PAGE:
We live in interesting times as brand marketers. Once almost all brands stayed clear of hot political and social issues, but today's trend to participate in what has become known as "advocacy marketing" has changed the game. Not only are consumers rewarding and punishing brands for their public stance on many issues, they are calling for some companies to take positions on issues. Brands that had no intention of taking a stand on a social or political cause may find themselves thrown into the debate anyway.
Procter & Gamble is the newest company in the line of fire. As Vladimir Putin's Russia has enacted draconian anti-gay legislation, the world's LGBT community has called for boycotts of the upcoming Olympics there and products like Stolichnaya Vodka. (Never mind that Stoli's owner is apparently headquartered in Luxembourg.)
Now a new chapter in this saga has arrived courtesy of noted Russian news personality Dmitry Kiselev. As he discussed organ donation during a news program -- originally aired April 4, 2012, but rediscovered amid coverage of the new anti-gay laws -- Kiselev said gays "should be banned from donating blood, sperm."
"And their hearts," he added, "in case of the automobile accident, should be buried in the ground or burned as unsuitable for continuation of life." An audience cheered his remarks.
Kiselev defended himself this week, saying he is not homophobic and arguing that his comments were in line with U.S. policy on blood transfusions, but reiterating his support for laws banning "homosexual propaganda."
So what does all this have to do with P&G? The manufacturer of great brands like Crest, Gillette and Tide happens to be the biggest advertiser on Rossiya1, the station that broadcast this program.
Among other actions and requests, gay rights advocates and supporters in America have called for P&G to pull all advertising from the station in a show of solidarity with LGBT people across the globe. P&G has not responded to this call as of this writing.
This situation points out several realities in today's world of brand marketing.
We live in a global economy with global transparency. U.S. consumers do not judge companies like P&G simply on the basis of their actions in this country. The internet has made access to information about the choices of brands far-reaching and almost immediate. Advocates for a position know more than ever before about the media buys and other actions of companies all over the world.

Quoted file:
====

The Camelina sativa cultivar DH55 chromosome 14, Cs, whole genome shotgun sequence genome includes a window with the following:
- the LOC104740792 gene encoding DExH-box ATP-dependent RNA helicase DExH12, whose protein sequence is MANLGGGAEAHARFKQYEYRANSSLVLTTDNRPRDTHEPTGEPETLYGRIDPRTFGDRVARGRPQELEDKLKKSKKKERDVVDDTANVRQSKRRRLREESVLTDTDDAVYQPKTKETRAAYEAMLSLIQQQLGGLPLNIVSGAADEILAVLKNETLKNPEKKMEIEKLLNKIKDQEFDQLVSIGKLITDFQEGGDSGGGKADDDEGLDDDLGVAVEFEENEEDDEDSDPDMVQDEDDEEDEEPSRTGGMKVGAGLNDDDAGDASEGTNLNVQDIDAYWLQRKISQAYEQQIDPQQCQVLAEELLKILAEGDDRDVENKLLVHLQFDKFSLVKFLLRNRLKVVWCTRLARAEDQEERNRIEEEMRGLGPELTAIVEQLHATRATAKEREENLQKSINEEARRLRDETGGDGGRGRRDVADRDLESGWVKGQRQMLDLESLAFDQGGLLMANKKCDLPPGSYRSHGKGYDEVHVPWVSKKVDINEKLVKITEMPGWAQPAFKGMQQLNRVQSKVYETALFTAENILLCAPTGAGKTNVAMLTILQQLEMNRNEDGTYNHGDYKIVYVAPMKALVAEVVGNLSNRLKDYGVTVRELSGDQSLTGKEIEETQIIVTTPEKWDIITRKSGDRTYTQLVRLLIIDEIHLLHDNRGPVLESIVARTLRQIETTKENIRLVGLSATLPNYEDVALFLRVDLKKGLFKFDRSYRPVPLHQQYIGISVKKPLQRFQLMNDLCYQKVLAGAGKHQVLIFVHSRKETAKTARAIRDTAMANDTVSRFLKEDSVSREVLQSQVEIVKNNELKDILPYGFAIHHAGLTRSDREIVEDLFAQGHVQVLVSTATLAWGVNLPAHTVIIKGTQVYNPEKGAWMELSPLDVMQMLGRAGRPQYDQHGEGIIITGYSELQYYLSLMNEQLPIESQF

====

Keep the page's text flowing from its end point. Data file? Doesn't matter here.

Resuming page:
Big companies are seen as having responsibilities to their consumers like never before. At one time consumers might never have come to a conclusion that a company like P&G has an obligation to take an action on this issue. If a cry from consumers had come, it would more likely have been a request for cooperation. Consumers would see P&G as a partner whose support they could use to help with the issue. Today things are different. Consumers who buy brands feel they have a vote, a right to influence the actions of the company they buy from. And more importantly, many consumers believe the company has a duty to listen and respond.
You might not be able to just stay out of the fight. Even if your brand or your company has taken no clear stand on an issue and chooses not to participate in the advocacy marketing phenomenon, sitting instead on the sidelines, you may still be drawn into the fray. Manufacturers today must be ready to respond when consumers demand their support, and they must also educate themselves about the consequences for their business. Even choosing to not respond is a response that may mean an impact on sales and brand image for the short or long term. In this situation, if P&G pulls ads from the Russian-government station, there may be a significant loss in sales in Russia or even actions taken against P&G by the government itself. Plus, conservative U.S. consumers may respond negatively to the move. But if P&G chooses to do nothing, consumers in the U.S. and other countries who support gay equality may organize boycotts of P&G brands. Other possible outcomes may exist as well, some of them unpredictable.
The stakes of brand marketing are higher than ever. Consumers today look at their relationships with the brands they buy as an implied contract, one in which a brand is obligated to support the wishes of its consumers in return for loyalty. Brands that don't get that, especially those from larger companies that tend to be more visible, run the risk of losing the deep consumer relationships they have worked so hard to achieve.